Today’s hemp oil is typically cold pressed gourmet oil from mature, well-dried seeds. Its most unique nutritional feature is the “almost perfect” balance of the omega-3 and omega-6 essential fatty acids plus the presence of two “higher” omega-3 and -6 fatty acids, stearidonic acid (SDA) and gamma linoleic acid (GLA).
These offer known health benefits and are found in only a few other vegetable oils – yet nowhere as balanced and tasty as in hemp oil.
A gross imbalance in the omega-3/6 ratio in the Western diet is now considered an important contributor to the high occurrence of inflammatory, cardiovascular, skin and even mental disorders.
As a balanced source of these fatty acids, hemp oil and seeds can help reduce their occurrence, in good taste.
Hemp seeds and the seed cake flour contain a high quality protein. It is easily digestible, and contains all essential amino acids in a balanced ratio that satisfies the protein needs of adults.
Commercially available protein flour and powders are high in protein and dietary fibre. They are used in shakes and smoothies, as well as for baking.
Minerals, Vitamins and other Micronutrients
Hemps seeds, nuts and flour also offer a bonanza of micronutrients that are often lacking in our diet. These hemp seed materials are good or even excellent sources of magnesium, manganese, iron, zinc and potassium – and of several B1, B3 and B5 vitamins.
Hemp seeds also contain significant amounts of phytosterols and of tocopherols, i.e. members of the Vitamin E complex.
Overall, the nutritional richness and culinary versatility of hemp seeds and their products make them an excellent basis for a healthy diet and a range of food products.
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The development of the hemp industry in America can be traced from the time of the Puritans, who noted it grew "twice so high" . The industry was stimulated by legislation in Virginia in 1619 ordering farmers to grow hemp. Massachusetts followed in 1631 and Connecticut in 1632.
During shortages in Virginia between 1763 and 1767 you could even be jailed for not growing it! Hemp was legal tender from 1631 till the early 1800¹s so as to encourage its cultivation; the colonists could even pay their taxes with it! By 1850 there were 8,327 hemp plantations (of a minimum size of 2,000 acres).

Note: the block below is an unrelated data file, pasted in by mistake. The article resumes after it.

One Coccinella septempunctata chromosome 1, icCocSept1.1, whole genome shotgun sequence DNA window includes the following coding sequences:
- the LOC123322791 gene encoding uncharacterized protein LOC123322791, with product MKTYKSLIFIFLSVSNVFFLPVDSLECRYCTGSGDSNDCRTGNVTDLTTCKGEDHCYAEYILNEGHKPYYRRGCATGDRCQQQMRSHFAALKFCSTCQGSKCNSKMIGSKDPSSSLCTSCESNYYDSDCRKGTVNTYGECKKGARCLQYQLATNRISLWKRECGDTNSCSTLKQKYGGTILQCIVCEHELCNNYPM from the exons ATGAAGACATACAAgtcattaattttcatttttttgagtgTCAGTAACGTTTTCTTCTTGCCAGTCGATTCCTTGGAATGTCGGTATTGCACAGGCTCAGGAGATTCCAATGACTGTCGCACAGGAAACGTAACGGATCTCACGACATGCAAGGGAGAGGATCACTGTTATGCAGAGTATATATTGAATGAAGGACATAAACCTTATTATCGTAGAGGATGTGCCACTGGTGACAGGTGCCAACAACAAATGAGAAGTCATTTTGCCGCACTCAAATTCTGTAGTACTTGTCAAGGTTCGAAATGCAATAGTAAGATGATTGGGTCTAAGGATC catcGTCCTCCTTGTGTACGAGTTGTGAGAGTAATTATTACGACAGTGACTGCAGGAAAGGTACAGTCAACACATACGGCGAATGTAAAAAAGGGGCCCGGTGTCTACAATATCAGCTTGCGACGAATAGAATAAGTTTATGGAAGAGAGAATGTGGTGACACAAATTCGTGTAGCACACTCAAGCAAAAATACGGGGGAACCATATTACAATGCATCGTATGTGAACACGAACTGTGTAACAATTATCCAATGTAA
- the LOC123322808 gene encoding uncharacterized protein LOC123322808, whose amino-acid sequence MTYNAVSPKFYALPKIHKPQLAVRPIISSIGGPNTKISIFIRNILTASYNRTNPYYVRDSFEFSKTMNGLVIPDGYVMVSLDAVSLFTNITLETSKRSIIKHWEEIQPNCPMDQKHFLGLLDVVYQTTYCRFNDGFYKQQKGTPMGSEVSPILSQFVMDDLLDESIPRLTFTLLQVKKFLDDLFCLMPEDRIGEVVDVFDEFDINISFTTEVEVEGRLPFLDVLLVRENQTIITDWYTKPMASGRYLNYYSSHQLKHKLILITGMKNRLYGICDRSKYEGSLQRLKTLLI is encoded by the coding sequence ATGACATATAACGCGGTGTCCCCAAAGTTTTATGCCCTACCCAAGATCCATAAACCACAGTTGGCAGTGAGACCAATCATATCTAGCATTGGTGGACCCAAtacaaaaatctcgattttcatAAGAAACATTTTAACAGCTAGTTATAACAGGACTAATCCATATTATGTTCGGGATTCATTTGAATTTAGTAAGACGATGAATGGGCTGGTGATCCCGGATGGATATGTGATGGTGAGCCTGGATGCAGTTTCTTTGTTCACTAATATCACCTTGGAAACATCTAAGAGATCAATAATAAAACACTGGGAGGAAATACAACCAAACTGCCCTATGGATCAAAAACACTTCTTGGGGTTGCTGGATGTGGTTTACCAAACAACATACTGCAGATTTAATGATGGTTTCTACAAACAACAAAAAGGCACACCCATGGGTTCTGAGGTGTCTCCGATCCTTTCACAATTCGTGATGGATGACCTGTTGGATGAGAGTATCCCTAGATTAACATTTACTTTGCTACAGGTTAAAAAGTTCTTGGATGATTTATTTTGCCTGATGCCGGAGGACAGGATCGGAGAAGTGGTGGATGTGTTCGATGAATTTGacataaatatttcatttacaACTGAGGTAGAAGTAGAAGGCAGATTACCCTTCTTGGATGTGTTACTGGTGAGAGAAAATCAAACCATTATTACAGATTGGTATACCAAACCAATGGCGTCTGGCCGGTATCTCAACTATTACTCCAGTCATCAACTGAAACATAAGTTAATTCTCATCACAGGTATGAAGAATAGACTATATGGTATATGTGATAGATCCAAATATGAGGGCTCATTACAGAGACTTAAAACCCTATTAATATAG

The situation was similar in other parts of the world. In 1533, Tudor King Henry VIII imposed a stiff fine for not growing hemp with Queen Elizabeth I licensing agents by Letters Patent to form drug squads "in reverse" in 1563. , whilst Russia was the worlds¹ largest exporter and major supplier to the British Navy from 1740 to 1800.
Hemp was vital to the British Empire, as it underpinned its naval power till the age of steamships.
Between 1851 and 1855, the UK imported about 245,000 tons of hemp in addition to domestic production. It is unsurprising therefore that the suitability of the new Australian colonies for hemp was considered early on.
In 1845, Francis Campbell, a notable academic of the day, conducted small scale experiments. From this he determined that the loamy soils of the river flats from the Hunter River to Grafton provided an ideal climate. Cultivation continued in NSW until the mid 1890¹s at least.
Hemp¹s importance had diminished in England by the beginning of the 19th century: following the decline of local independence and the destruction of the village economy, which resulted from enclosures of the common lands, engrossing of farms and the rising power of manufacture and centres of capital Unable to take advantage of industrial scale processes, it left its mark on the landscape with names like Hempstead and Hempnall, reflecting village life and industry that were intimately related to hemp cultivation. This is common in American place names also.